• is authorized to perform home studies in accordance with the accreditation rule, 22 CFR 96.37(f);
  • is authorized to conduct home studies in Country X. If the law of Country X requires it, the home study may also have to be "reviewed by the competent authority" in Country X; and
  • is accredited in Country X, if Country X requires such accreditation.

Example 3: A government agency of Country X that is authorized to perform home studies in Country X for U.S. citizens.

  • Notes: Because this agency is a public foreign authority under 22 CFR 96.14(d)(2), it is not subject to supervision. The home study must be approved by a U.S. accredited or temporarily accredited ASP, usually the primary provider (22 CFR 96.46(c)).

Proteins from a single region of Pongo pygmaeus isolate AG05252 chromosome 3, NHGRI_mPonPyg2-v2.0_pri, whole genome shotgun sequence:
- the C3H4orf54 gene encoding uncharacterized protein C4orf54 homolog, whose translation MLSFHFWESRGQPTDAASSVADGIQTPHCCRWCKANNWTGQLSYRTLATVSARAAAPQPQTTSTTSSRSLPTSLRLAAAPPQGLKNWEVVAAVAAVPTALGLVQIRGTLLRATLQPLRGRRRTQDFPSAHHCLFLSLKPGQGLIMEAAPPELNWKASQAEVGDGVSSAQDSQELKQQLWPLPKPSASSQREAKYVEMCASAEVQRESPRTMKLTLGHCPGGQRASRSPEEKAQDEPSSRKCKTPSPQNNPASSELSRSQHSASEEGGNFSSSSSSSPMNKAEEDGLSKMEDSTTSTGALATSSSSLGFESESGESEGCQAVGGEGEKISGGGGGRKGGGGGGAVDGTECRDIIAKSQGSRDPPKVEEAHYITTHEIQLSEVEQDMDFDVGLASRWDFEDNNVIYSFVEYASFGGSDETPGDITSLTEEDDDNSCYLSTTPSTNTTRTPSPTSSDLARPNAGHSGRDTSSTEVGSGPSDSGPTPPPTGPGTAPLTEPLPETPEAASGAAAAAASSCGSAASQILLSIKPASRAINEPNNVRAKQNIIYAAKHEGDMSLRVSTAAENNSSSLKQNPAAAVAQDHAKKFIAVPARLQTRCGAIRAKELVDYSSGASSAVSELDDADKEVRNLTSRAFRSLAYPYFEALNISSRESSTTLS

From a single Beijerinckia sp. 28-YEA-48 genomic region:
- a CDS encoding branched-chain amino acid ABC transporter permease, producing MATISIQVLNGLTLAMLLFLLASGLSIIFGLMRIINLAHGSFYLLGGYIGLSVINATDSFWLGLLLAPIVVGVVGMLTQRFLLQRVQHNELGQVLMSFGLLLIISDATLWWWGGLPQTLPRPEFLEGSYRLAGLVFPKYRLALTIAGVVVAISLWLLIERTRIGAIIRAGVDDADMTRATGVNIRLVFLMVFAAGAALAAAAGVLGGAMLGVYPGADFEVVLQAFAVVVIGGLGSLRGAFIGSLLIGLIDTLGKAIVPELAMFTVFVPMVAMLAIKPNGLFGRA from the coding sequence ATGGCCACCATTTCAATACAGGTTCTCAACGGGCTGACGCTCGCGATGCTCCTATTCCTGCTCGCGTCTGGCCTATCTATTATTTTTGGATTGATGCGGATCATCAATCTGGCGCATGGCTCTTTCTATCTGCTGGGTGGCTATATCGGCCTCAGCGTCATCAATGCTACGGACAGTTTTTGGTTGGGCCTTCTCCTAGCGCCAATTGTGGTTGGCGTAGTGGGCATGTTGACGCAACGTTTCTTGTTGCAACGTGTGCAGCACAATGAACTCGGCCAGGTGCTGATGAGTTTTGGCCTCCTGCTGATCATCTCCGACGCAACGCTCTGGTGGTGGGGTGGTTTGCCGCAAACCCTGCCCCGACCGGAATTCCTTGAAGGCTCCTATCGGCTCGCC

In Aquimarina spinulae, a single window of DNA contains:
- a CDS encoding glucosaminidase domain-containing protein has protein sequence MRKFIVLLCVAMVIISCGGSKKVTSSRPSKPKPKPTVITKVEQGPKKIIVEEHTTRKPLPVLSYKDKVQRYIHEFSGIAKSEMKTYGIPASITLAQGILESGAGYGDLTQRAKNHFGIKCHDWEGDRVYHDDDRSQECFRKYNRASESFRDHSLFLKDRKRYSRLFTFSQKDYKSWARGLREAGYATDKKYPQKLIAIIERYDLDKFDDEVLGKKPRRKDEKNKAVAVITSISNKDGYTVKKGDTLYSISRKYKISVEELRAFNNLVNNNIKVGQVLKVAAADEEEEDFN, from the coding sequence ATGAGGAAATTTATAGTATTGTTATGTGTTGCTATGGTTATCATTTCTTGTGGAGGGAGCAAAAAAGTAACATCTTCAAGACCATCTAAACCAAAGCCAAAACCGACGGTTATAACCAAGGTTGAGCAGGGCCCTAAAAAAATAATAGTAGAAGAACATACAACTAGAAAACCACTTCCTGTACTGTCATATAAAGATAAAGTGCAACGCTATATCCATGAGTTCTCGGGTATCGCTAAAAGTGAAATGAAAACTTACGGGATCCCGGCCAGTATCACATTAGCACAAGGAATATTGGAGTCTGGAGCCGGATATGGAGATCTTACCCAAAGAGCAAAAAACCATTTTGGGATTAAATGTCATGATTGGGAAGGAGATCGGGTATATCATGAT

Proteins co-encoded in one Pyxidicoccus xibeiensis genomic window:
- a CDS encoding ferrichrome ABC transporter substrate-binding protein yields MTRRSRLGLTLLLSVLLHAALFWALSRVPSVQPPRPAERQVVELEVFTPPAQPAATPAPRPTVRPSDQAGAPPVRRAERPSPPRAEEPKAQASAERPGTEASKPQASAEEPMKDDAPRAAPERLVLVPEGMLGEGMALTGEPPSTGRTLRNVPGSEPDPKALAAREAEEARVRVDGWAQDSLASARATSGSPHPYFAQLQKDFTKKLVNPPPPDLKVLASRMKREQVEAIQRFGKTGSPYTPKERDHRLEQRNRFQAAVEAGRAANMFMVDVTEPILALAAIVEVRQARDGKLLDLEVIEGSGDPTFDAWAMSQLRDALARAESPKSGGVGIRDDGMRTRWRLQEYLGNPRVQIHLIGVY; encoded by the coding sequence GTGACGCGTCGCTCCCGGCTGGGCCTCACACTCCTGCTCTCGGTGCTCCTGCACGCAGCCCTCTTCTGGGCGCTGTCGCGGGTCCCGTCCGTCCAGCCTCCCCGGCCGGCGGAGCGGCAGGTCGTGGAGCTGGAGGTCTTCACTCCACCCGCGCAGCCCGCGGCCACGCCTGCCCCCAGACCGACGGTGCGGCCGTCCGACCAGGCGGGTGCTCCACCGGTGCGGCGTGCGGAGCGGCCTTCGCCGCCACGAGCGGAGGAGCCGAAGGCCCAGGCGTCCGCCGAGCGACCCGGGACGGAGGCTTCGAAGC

Example 4: A private social worker of any nationality practicing in the United States and in Convention Country X who

  • is a supervised provider and has a written agreement with the primary provider to provide home study services;
  • is authorized or licensed to complete a home study under the laws of the States in which the social worker practices;
  • is authorized to conduct home studies in Country X;
  • is accredited in Country X, if Country X requires such accreditation.
  • Notes: This example assumes that the social worker is not employed by the primary provider or an accredited entity. The home study must be approved by a U.S. accredited or temporarily accredited ASP, usually the primary provider.

This guidance was cleared with USCIS.